Law Day and its purposes are welcome companions to the aspirations of legal education. Law schools have a special role in advancing the rule of law in our society; they educate the next generation of lawyers.
At the University of Chicago Law School, our teaching of law includes an unabashed enthusiasm for the life of the mind — the conviction that ideas matter and that a single viewpoint or style of thought should not be imposed. Instead, we seek to expose law students to contrasting views on important questions of law.
In this endeavor, we are guided by our university’s commitment to freedom of expression and our values of diversity and inclusion. We believe ideas and ultimately laws are made better by discussing and debating them, and students and faculty should be free to ask any question. Discussions about ideas and laws are more meaningful when they include a wide range of viewpoints and experiences, especially when all feel empowered to participate fully in them.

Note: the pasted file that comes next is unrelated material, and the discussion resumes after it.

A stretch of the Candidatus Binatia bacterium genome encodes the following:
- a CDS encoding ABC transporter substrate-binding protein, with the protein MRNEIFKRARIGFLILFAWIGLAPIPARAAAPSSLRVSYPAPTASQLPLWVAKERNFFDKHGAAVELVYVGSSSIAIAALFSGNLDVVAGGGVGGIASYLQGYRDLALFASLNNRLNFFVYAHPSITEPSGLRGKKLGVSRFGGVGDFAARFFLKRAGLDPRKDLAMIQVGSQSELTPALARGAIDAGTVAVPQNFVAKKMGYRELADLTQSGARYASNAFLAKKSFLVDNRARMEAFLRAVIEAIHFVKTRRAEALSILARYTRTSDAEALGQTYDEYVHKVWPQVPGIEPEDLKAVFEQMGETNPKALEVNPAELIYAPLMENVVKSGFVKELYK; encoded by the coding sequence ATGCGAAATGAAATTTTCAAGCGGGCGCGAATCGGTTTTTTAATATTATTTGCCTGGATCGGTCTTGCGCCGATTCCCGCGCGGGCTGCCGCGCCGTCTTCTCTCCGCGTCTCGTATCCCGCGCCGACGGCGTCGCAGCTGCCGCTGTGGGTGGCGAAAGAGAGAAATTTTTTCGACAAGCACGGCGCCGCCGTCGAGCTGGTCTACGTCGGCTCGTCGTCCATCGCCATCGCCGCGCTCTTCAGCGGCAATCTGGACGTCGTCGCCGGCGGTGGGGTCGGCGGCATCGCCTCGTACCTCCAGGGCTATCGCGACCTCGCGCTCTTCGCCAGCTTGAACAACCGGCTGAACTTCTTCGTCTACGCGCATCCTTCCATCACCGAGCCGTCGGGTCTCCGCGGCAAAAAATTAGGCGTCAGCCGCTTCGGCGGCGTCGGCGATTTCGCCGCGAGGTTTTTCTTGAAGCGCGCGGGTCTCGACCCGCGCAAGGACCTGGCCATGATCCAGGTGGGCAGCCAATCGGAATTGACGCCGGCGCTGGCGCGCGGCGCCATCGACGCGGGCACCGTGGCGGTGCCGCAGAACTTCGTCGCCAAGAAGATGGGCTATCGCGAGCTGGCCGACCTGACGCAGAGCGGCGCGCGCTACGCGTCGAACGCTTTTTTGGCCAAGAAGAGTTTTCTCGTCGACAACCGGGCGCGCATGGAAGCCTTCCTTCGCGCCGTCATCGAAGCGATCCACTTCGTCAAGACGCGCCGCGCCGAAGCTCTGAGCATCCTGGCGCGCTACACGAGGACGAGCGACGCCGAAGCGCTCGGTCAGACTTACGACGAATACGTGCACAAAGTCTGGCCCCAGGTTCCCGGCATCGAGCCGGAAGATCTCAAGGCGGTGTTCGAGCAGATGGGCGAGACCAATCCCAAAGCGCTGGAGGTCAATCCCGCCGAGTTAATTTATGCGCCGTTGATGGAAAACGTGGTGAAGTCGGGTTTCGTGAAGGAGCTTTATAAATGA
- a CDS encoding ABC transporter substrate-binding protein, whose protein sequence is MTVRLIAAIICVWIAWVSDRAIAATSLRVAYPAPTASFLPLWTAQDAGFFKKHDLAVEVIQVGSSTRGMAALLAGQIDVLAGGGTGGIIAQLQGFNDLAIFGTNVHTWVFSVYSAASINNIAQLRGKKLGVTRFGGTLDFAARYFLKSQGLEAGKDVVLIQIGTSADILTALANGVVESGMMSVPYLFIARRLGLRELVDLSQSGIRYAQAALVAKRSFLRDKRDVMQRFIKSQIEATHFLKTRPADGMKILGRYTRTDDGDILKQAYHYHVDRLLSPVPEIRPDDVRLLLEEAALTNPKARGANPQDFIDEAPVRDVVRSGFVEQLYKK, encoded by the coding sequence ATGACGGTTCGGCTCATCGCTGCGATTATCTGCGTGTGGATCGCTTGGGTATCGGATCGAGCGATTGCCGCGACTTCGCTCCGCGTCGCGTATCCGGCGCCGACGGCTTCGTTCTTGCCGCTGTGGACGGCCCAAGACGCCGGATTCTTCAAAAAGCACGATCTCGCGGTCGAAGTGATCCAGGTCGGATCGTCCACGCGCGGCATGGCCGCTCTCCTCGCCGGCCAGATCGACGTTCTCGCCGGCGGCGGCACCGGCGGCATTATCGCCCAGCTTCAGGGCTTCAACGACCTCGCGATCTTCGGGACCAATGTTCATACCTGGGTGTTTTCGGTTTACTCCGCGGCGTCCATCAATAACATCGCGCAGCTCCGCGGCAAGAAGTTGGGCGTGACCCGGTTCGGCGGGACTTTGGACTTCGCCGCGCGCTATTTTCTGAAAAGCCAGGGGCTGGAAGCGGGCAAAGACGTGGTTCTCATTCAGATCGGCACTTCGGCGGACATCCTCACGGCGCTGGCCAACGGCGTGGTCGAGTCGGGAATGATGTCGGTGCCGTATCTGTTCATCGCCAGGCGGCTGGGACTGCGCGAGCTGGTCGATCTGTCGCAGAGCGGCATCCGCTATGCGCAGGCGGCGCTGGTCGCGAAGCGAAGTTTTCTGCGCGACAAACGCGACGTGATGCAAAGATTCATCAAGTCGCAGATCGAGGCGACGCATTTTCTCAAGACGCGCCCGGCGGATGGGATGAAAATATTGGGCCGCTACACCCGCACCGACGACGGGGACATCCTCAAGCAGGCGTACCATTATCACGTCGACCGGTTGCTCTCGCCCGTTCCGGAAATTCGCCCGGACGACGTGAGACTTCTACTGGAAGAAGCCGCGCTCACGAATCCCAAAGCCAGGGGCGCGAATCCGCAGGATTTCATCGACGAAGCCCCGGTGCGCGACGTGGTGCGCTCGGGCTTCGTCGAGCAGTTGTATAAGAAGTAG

We seek to model and impart the value of competing ideas through teaching in our classrooms and clinics. In recent years, we have promoted these values and skills in new ways. At orientation, first-year students participate in a workshop called “Hearing One Another,” which introduces practical approaches to develop effective communication and listening skills. Throughout the year, our Nussbaum Student Roundtables bring together faculty and students with differing viewpoints for civil and vigorous debates on pressing legal controversies. Our Kapnick Leadership Initiative introduces students to relationship-building, conflict management, interpersonal communication and team problem-solving.
Robust conversations about common challenges and respect for each other, even when we disagree, make for a transformative legal education — and as today’s students become tomorrow’s lawyers, such conversations advance the rule of law.